initiated some form of a smoke-free strategy. To date, 14 EU member
states have enacted laws which ban smoking in all indoor workplaces
including bars, restaurants, and clubs. However, several countries with
significant populations, such as Germany and Poland, have only limited
"Unfortunately, I was surprised to come to Vienna - this beautiful
city of art, music, and culture - to see people smoking in the lobby of
my hotel. It is hard to understand," Clancy said.
Clancy admitted there is much work still to do.
"Despite this progress, the prevalence of smoking in Ireland is 18.5%. The prevalence of smoking in Europe as a whole remains at
approximately 29% of the adult population, and seems to be
increasing among females in some European countries," he said. "Ireland
hopes to be tobacco free by 2025. Full implementation of the World
Health Organization Framework Convention for Tobacco Control (FCTC)
recommendations may not be enough to achieve this in Ireland."
While King and Clancy battle tobacco interests in their countries,
Dr. Zarihah Zain of Lincoln University College Malaysia is carefully
examining global trade agreements to make sure tobacco products are
treated like the dangerous, addictive products they are.
"The main objective of any global trade agreement is to encourage
the free movement of goods and service between countries by removal of
any forms of tariff and non-tariff barriers. However, when this
principle is applied to tobacco products, public health may suffer in
the countries governed by these very agreements," Dr. Zain said.
"Tobacco is not like any legal commodity, it is highly addictive,
causes deaths, precipitates serious debilitating morbidity, and accounts
for about 30% of all cancer incidence. An industry such as the
tobacco industry should not be given any privileges and should not be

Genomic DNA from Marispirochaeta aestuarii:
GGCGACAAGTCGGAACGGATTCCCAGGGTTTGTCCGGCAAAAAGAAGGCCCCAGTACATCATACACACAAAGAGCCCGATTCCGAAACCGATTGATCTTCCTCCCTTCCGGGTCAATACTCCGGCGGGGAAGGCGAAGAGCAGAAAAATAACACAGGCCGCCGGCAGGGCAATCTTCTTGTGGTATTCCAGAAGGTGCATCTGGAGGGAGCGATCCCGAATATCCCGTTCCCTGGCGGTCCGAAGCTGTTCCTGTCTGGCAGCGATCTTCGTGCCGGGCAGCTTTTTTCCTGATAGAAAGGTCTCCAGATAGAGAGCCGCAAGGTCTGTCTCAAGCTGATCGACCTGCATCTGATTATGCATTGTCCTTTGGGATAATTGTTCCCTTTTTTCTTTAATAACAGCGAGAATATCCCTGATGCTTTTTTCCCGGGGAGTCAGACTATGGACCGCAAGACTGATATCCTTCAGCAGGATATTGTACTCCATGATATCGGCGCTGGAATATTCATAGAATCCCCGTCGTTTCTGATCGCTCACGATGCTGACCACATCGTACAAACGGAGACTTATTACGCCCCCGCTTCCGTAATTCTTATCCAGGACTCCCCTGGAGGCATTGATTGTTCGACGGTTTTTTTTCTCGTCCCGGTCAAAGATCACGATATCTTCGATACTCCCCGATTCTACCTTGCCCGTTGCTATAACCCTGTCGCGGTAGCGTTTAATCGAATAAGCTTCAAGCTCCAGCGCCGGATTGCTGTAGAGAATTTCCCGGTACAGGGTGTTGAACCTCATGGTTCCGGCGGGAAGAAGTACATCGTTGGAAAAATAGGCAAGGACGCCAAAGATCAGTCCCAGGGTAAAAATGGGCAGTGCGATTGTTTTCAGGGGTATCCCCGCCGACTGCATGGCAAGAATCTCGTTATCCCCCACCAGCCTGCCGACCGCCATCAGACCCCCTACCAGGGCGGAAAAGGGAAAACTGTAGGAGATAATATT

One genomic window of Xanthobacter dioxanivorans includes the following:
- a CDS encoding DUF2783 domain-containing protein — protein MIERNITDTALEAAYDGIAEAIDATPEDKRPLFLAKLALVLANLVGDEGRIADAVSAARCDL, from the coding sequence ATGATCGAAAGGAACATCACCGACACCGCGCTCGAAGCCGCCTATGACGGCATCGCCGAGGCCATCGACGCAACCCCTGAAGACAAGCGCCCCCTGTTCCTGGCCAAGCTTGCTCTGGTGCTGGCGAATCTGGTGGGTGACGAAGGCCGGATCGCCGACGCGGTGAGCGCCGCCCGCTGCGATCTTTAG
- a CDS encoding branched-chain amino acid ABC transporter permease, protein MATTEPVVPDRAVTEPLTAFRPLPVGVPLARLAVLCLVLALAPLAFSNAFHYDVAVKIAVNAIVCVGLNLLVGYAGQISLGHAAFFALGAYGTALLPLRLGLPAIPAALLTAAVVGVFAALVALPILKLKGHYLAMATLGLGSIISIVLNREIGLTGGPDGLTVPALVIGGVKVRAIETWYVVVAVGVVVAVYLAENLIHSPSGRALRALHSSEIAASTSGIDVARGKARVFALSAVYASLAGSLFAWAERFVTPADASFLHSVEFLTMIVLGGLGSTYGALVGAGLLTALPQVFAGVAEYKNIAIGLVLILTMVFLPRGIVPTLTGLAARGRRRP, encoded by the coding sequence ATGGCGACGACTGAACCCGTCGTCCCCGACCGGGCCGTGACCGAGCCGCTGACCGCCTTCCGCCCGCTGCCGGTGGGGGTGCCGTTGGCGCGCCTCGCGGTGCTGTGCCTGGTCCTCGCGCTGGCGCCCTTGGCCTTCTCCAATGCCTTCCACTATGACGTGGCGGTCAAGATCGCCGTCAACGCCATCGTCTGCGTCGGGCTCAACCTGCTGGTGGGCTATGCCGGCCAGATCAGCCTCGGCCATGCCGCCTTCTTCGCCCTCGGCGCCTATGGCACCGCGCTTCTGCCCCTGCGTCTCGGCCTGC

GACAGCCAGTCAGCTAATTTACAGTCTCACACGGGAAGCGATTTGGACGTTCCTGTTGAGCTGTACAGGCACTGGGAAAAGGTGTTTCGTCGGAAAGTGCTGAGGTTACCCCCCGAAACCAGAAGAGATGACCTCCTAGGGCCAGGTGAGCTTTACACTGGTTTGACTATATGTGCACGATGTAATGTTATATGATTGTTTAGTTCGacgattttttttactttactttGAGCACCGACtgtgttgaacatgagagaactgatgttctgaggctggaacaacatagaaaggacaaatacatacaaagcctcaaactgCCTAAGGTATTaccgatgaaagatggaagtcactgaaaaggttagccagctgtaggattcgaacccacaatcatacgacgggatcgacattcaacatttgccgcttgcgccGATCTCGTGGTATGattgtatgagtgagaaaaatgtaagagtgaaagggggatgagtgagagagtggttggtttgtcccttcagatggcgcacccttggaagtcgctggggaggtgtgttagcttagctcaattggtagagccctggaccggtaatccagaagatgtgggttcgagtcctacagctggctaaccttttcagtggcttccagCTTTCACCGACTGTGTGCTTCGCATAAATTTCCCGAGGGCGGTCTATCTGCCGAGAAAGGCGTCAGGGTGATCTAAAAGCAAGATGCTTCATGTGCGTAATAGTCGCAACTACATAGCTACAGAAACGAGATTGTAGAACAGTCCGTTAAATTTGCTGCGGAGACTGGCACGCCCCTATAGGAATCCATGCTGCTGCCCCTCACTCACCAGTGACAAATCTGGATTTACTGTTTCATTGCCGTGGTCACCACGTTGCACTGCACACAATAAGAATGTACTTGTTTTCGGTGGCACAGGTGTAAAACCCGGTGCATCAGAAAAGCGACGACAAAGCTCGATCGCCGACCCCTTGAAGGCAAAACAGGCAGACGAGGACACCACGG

allowed to benefit from trade agreements to gain hefty profits at the
expense of public health," Dr. Zain said.
The control of tobacco is one of the most cost effective public
health strategies, and tobacco is the only legal consumer product that
has an international law to curb its supply and demand via the WHO
Framework Convention on Tobacco Control (FCTC). However, Zain pointed
out that there are clauses in many free trade agreements that can
override the WHO Framework.
As an example, Dr. Zain cited nine specific clauses in the
Trans-Pacific Partnership Agreement (TPPA), which was negotiated by 12
countries of the Pacific Rim including Malaysia. She cited Chapter 2 of
the TPPA that requires tobacco to be treated like any other product in
terms of tariff reduction.
"We physicians have a role in our country's trade policies," she
said. "We should be consulted and we have to make our voices heard by
our governments about tobacco in global trade agreements."
Vera da Costa e Silva from the WHO Framework Convention on Tobacco
Control began the press briefing by providing a global perspective on
tobacco control and initiatives to counter tobacco company efforts to
create trade treaties that are bad for public health.
"I hope everyone in the world is soon free of tobacco smoke and that
people encounter bars, restaurants, and public facilities that are
smoke-free," she said.
Tobacco control plays an important role in the IASLC 17th World
Conference on Lung Cancer. The IASLC is proud to have a committee
comprised of world-renowned tobacco control experts from so many